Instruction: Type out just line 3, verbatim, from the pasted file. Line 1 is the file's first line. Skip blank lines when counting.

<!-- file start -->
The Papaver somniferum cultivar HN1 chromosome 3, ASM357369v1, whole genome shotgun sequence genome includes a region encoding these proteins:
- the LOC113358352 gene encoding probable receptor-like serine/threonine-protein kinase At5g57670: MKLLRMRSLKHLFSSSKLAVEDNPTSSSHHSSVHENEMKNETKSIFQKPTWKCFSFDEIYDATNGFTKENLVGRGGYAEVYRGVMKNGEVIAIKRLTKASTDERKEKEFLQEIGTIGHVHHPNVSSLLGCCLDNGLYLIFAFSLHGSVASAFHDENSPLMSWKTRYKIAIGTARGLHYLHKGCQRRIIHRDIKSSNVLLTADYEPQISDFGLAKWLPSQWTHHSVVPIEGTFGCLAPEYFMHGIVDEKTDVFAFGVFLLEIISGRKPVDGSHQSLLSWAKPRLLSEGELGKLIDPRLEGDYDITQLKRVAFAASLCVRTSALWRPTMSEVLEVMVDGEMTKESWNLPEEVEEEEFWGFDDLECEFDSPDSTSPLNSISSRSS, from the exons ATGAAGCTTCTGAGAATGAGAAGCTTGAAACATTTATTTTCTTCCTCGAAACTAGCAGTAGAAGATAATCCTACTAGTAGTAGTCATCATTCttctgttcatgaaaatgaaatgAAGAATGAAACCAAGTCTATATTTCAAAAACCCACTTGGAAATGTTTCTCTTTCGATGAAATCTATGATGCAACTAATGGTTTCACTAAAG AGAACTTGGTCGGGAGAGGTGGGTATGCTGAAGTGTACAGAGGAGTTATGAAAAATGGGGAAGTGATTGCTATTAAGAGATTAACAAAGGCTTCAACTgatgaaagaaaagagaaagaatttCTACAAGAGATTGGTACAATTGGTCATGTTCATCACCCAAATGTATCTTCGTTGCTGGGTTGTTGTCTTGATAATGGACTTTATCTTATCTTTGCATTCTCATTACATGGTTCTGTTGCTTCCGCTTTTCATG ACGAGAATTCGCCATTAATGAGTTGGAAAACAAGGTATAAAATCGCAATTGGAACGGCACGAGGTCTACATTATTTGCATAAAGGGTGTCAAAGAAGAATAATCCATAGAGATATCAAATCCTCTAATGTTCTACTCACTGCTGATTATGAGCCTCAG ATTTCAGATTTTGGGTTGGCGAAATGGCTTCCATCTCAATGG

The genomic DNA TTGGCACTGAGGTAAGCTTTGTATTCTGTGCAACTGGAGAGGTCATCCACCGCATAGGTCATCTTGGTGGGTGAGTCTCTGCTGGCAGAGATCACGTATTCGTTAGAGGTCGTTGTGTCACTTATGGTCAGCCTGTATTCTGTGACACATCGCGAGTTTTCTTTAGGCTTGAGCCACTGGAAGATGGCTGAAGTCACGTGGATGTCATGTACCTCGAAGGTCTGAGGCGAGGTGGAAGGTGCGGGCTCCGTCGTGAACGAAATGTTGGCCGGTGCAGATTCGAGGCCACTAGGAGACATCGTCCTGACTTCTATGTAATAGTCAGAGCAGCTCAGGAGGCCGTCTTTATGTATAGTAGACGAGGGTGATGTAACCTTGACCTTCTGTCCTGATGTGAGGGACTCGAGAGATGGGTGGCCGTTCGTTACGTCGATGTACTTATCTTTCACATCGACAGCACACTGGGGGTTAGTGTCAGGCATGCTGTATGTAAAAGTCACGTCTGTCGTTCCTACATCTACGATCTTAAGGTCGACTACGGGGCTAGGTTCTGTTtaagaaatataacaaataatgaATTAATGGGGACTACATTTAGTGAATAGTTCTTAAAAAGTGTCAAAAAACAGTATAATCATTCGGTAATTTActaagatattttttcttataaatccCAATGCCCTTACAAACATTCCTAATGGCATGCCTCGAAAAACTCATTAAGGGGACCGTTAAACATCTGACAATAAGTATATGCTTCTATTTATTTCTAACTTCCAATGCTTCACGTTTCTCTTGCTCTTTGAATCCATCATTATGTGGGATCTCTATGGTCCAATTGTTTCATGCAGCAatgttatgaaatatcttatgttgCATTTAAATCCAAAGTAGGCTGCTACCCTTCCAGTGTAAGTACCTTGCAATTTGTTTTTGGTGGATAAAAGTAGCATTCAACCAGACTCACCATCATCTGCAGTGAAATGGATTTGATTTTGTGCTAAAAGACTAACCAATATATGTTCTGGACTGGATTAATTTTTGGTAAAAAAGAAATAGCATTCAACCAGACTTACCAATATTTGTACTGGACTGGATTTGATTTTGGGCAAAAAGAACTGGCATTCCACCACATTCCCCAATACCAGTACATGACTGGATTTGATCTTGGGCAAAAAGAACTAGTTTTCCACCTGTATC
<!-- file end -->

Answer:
The genomic DNA TTGGCACTGAGGTAAGCTTTGTATTCTGTGCAACTGGAGAGGTCATCCACCGCATAGGTCATCTTGGTGGGTGAGTCTCTGCTGGCAGAGATCACGTATTCGTTAGAGGTCGTTGTGTCACTTATGGTCAGCCTGTATTCTGTGACACATCGCGAGTTTTCTTTAGGCTTGAGCCACTGGAAGATGGCTGAAGTCACGTGGATGTCATGTACCTCGAAGGTCTGAGGCGAGGTGGAAGGTGCGGGCTCCGTCGTGAACGAAATGTTGGCCGGTGCAGATTCGAGGCCACTAGGAGACATCGTCCTGACTTCTATGTAATAGTCAGAGCAGCTCAGGAGGCCGTCTTTATGTATAGTAGACGAGGGTGATGTAACCTTGACCTTCTGTCCTGATGTGAGGGACTCGAGAGATGGGTGGCCGTTCGTTACGTCGATGTACTTATCTTTCACATCGACAGCACACTGGGGGTTAGTGTCAGGCATGCTGTATGTAAAAGTCACGTCTGTCGTTCCTACATCTACGATCTTAAGGTCGACTACGGGGCTAGGTTCTGTTtaagaaatataacaaataatgaATTAATGGGGACTACATTTAGTGAATAGTTCTTAAAAAGTGTCAAAAAACAGTATAATCATTCGGTAATTTActaagatattttttcttataaatccCAATGCCCTTACAAACATTCCTAATGGCATGCCTCGAAAAACTCATTAAGGGGACCGTTAAACATCTGACAATAAGTATATGCTTCTATTTATTTCTAACTTCCAATGCTTCACGTTTCTCTTGCTCTTTGAATCCATCATTATGTGGGATCTCTATGGTCCAATTGTTTCATGCAGCAatgttatgaaatatcttatgttgCATTTAAATCCAAAGTAGGCTGCTACCCTTCCAGTGTAAGTACCTTGCAATTTGTTTTTGGTGGATAAAAGTAGCATTCAACCAGACTCACCATCATCTGCAGTGAAATGGATTTGATTTTGTGCTAAAAGACTAACCAATATATGTTCTGGACTGGATTAATTTTTGGTAAAAAAGAAATAGCATTCAACCAGACTTACCAATATTTGTACTGGACTGGATTTGATTTTGGGCAAAAAGAACTGGCATTCCACCACATTCCCCAATACCAGTACATGACTGGATTTGATCTTGGGCAAAAAGAACTAGTTTTCCACCTGTATC